TISDALE v. THE WESTMOORE GROUP LLC

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Court of Appeals of Georgia.

TISDALE v. THE WESTMOORE GROUP, LLC et al.

A17A0349

Decided: May 23, 2017

DOYLE, C. J., MILLER, P. J., and REESE, J.

Adrian Tisdale sued The Westmoore Group (“Westmoore”) and two individuals who assisted in obtaining a mortgage on her home (collectively “Defendants”), alleging multiple violations of federal statutes and the Georgia Fair Lending Act 1 (“GFLA”), fraud in the inducement, and civil conspiracy. 2 Defendants filed a counterclaim for attorney fees under OCGA § 13-6-11. The trial court granted summary judgment in favor of Defendants and awarded them $61,231.10 in attorney fees.3 Tisdale now appeals. After a thorough review of the record, we affirm in part and reverse in part.

“On appeal from a grant of summary judgment, we review the evidence de novo to determine whether the trial court erred in concluding that no genuine issue of fact remains and that the moving party is entitled to judgment as a matter of law.” (Citation omitted.) Chapman v. C. C. Dickson Co., 273 Ga. App. 640, 641 (1) (616 SE2d 478) (2005).

So viewed, the evidence shows that in 2011, Tisdale obtained a high-interest mortgage loan (“the Loan”) through Westmoore in the amount of $49,062 to purchase her home in Covington. The Loan was secured by a security deed, which contained an accelerated remedies clause providing for an opportunity to cure any default prior to foreclosure.

Soon after Tisdale closed on the home, she made late payments and disputed the closing costs, mortgage terms, and loan calculations. On August 28, 2012, Westmoore agreed to a loan modification, in which it refunded certain fees to Tisdale, and Tisdale signed a release (the “Release”) agreeing that “all aspects of the Loan [were] proper and correct and in full compliance with all applicable state and federal laws.” The Release further provided that Tisdale would release Westmoore and its agents and employees from any claims she “ever had, now have, or which she hereafter can, shall or may have” against them. Under the terms of the Release, any violation would allow Westmoore to “declare the Loan immediately due and payable.”

Despite signing the Release, Tisdale continued to dispute the terms of her mortgage. She also fell further into arrears on her payments. In July 2013, Westmoore notified Tisdale of her default and the opportunity to cure so as to avoid the acceleration of the Loan and the subsequent commencement of foreclosure proceedings.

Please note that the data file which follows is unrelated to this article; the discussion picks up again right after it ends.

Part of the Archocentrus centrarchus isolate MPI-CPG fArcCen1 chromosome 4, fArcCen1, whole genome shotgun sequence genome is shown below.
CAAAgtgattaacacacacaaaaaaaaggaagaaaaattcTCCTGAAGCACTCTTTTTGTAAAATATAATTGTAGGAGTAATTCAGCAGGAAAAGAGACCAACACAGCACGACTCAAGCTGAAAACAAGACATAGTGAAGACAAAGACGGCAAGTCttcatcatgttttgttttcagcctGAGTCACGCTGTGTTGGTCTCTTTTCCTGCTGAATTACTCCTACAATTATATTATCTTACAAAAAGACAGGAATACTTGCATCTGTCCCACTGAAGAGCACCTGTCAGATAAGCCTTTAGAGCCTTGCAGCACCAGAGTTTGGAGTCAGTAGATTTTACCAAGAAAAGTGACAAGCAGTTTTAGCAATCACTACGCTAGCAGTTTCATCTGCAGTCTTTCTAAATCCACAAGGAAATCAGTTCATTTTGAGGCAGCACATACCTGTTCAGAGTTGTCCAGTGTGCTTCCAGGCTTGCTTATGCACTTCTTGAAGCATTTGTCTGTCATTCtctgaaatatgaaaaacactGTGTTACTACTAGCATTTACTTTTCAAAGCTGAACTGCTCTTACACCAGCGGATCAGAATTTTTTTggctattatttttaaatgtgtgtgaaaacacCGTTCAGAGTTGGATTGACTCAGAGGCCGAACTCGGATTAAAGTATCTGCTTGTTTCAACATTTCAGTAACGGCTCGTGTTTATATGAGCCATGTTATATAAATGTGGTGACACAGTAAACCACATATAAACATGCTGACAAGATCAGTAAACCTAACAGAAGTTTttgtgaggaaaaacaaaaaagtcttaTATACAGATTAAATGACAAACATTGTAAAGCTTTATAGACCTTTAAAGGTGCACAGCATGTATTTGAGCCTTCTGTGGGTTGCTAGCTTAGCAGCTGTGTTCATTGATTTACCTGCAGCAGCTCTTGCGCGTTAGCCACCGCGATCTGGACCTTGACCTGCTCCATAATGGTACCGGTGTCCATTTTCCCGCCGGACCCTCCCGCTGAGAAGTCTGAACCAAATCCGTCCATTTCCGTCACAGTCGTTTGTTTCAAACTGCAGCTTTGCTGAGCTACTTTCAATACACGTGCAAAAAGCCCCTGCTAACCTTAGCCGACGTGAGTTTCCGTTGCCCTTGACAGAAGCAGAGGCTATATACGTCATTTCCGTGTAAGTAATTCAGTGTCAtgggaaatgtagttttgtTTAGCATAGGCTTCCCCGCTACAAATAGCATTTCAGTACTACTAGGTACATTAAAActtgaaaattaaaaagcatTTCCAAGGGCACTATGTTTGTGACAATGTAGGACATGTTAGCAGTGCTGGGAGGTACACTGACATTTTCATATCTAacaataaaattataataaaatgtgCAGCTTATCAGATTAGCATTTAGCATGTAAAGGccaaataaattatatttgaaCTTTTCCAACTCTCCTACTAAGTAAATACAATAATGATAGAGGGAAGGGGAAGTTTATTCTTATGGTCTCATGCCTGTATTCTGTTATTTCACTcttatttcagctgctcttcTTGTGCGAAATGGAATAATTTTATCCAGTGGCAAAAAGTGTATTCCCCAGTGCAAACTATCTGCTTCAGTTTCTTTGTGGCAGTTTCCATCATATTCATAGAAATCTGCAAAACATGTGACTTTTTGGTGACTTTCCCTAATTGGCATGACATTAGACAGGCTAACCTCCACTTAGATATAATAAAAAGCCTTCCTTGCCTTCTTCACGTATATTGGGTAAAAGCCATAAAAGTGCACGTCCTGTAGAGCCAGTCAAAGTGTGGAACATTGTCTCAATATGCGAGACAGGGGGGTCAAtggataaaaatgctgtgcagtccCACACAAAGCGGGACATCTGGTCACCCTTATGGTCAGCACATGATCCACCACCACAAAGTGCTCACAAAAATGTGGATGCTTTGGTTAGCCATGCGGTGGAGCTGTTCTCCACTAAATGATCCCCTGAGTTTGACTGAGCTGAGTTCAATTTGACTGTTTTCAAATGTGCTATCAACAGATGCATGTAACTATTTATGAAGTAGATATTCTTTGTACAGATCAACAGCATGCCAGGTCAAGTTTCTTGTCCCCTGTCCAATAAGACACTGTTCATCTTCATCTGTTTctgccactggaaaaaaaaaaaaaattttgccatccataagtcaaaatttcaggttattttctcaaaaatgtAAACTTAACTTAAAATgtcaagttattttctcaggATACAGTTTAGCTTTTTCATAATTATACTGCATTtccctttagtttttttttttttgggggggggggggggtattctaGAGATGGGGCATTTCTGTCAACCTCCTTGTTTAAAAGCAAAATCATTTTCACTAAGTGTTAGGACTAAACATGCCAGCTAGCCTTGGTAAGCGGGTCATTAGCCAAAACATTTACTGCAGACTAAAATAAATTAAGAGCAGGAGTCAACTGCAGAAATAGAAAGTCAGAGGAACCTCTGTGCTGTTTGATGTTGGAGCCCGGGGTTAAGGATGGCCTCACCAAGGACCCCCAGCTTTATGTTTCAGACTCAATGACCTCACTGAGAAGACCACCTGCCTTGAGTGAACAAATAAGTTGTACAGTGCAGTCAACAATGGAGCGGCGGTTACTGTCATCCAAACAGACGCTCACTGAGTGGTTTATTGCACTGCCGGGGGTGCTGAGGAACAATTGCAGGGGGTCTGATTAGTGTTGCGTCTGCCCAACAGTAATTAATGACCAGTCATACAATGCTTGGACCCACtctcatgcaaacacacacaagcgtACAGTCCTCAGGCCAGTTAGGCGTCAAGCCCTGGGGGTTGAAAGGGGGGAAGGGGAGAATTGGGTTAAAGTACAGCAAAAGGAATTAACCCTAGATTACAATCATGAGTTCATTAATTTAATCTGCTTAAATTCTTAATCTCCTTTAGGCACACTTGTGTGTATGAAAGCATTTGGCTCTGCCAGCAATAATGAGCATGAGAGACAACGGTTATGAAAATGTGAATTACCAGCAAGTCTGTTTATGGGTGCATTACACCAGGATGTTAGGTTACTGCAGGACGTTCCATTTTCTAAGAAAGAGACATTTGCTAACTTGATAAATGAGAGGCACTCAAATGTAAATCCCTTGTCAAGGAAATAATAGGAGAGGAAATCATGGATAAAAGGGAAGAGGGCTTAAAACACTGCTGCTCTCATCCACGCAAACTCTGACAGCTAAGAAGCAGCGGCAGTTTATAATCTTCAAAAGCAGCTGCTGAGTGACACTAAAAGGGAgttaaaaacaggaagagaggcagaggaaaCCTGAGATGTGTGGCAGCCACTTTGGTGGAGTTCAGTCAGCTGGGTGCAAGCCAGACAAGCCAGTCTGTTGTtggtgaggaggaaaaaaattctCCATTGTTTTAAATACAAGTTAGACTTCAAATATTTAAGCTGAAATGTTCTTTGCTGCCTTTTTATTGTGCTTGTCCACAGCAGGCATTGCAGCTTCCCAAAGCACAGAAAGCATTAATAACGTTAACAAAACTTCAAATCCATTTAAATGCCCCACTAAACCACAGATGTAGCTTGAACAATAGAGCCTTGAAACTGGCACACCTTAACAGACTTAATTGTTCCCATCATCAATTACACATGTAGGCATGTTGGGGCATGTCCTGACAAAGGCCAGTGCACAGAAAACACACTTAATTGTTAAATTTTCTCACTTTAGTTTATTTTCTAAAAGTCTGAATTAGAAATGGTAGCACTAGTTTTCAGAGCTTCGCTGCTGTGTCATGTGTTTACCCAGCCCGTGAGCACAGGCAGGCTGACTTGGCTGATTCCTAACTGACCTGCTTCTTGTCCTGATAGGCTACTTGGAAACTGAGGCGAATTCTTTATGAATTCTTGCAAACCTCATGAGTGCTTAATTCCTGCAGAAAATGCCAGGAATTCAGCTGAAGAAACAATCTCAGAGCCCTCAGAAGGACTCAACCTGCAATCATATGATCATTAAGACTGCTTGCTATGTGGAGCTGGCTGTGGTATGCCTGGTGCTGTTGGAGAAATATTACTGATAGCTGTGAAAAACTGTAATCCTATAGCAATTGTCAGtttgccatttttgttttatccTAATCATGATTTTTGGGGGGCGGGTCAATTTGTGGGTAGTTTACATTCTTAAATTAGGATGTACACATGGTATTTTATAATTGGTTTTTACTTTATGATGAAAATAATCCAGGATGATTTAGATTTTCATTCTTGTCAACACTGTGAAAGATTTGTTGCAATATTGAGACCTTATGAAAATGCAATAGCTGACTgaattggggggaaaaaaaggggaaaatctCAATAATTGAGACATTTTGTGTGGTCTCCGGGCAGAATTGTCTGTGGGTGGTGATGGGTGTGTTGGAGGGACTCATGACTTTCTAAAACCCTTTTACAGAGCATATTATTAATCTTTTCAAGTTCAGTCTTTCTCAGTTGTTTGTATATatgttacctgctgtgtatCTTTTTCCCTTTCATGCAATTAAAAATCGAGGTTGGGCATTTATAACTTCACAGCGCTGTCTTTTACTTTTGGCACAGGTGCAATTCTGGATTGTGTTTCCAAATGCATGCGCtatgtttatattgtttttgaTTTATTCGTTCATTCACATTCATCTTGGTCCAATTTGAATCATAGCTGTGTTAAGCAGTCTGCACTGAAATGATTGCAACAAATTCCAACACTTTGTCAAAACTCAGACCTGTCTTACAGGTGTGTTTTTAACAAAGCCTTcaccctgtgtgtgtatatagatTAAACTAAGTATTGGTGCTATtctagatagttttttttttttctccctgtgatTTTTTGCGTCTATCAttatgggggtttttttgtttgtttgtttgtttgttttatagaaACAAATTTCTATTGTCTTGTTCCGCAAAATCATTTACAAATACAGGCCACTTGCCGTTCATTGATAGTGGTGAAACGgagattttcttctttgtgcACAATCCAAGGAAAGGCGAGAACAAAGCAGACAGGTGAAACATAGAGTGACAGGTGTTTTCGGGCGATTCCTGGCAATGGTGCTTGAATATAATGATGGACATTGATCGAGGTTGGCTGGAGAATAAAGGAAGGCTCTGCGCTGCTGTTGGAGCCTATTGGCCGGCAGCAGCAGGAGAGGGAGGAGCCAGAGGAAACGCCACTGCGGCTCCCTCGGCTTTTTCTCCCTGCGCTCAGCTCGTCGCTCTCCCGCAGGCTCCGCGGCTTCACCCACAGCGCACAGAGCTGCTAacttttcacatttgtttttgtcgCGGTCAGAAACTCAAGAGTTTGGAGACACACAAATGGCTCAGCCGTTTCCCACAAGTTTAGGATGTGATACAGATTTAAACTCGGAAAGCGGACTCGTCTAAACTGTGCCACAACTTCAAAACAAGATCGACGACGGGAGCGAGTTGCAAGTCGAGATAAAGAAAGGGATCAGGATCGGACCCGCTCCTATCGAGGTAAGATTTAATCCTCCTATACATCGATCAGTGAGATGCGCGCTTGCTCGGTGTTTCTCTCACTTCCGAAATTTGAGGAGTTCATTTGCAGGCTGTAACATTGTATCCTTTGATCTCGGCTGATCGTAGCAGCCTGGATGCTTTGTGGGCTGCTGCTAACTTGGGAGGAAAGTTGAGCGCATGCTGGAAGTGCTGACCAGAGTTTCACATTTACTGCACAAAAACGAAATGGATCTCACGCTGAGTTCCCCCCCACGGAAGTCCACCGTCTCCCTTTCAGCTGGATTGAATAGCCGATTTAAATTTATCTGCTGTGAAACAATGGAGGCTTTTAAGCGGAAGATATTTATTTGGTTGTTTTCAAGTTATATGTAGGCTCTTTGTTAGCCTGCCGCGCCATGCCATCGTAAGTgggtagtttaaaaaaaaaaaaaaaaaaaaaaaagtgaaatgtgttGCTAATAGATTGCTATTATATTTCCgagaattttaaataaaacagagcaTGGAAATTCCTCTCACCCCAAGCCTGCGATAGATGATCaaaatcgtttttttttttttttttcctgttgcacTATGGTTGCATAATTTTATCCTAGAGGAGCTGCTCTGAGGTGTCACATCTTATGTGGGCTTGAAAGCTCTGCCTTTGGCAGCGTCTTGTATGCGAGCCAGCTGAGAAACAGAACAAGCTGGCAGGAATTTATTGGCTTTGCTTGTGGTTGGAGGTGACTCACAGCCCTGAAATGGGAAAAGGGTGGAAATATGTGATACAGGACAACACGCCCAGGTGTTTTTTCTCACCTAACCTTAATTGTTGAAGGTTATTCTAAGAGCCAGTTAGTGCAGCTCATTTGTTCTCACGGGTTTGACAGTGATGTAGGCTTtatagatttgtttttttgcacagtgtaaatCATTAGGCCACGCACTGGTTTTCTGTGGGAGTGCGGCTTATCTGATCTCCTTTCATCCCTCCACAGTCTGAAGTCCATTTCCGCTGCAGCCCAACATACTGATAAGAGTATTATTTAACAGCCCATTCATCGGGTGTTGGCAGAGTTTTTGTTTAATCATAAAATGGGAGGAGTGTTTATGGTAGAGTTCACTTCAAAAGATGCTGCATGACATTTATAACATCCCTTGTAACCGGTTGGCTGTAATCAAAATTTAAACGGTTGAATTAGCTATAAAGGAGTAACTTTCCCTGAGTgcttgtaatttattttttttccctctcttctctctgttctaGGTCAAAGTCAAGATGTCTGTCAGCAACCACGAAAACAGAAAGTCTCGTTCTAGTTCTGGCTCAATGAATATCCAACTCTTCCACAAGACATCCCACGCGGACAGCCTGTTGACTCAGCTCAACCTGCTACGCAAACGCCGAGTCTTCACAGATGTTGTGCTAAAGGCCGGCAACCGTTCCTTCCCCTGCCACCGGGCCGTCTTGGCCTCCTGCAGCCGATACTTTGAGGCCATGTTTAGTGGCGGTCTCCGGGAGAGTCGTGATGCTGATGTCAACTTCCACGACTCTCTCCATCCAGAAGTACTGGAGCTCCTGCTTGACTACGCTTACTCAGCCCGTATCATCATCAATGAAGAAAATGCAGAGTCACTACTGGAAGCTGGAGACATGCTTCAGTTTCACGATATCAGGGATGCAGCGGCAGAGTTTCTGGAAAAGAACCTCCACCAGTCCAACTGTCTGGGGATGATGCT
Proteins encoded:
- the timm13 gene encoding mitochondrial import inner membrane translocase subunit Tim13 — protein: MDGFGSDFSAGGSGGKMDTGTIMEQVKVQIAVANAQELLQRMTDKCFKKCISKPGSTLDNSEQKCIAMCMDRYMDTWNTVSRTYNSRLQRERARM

After Tisdale again disputed the amount due, Westmoore agreed to postpone acceleration of the Loan. In a Postponement Letter Tisdale signed and agreed to on August 15, 2013, Westmoore advised Tisdale that the failure to comply with the terms of the Postponement Letter could result in foreclosure proceedings. Notably, in the Postponement Letter, Tisdale admitted that she had no defenses against Westmoore in connection with its security interest.

Nevertheless, Tisdale failed to make the required payments, and Westmoore began foreclosure proceedings. Tisdale continued to challenge the underlying mortgage obligation by filing a complaint in Newton County Superior Court. While that case was pending, Tisdale also sought injunctive relief to stop the foreclosure sale in federal court. Both of these cases were later voluntarily dismissed.

Tisdale then filed the instant suit,4 and Defendants filed a counterclam for attorney fees under OCGA § 13-6-11. Liberally construing Tisdale's state-law claims in her complaint, she alleged that the Defendants committed fraud in connection with the initiation and signing of her Loan, conspired to commit fraud in connection with her Loan, and violated the GFLA by demanding payments that exceed the permissible amount. In February 2014, Tisdale filed a bankruptcy petition, which stayed the foreclosure proceeding.5

Defendants removed this case to the federal district court, which ultimately dismissed the federal claims and remanded Tisdale's state-law fraud, conspiracy, and GFLA claims, as well as Defendants' counterclaim, to the trial court. On remand, the trial court granted Defendants' motion for summary judgment, finding (1) the Release was a valid agreement, and, therefore, any claims relating to the Loan prior to the August 28, 2012 date of the Release were barred by the terms of the Release; (2) claims relating to conduct that occurred between the date of the Release and the August 15, 2013 Postponement Letter were barred by the terms of the Postponement Letter; and (3) Defendants were entitled to OCGA § 13-6-11 attorney fees in the amount of $61,231.10.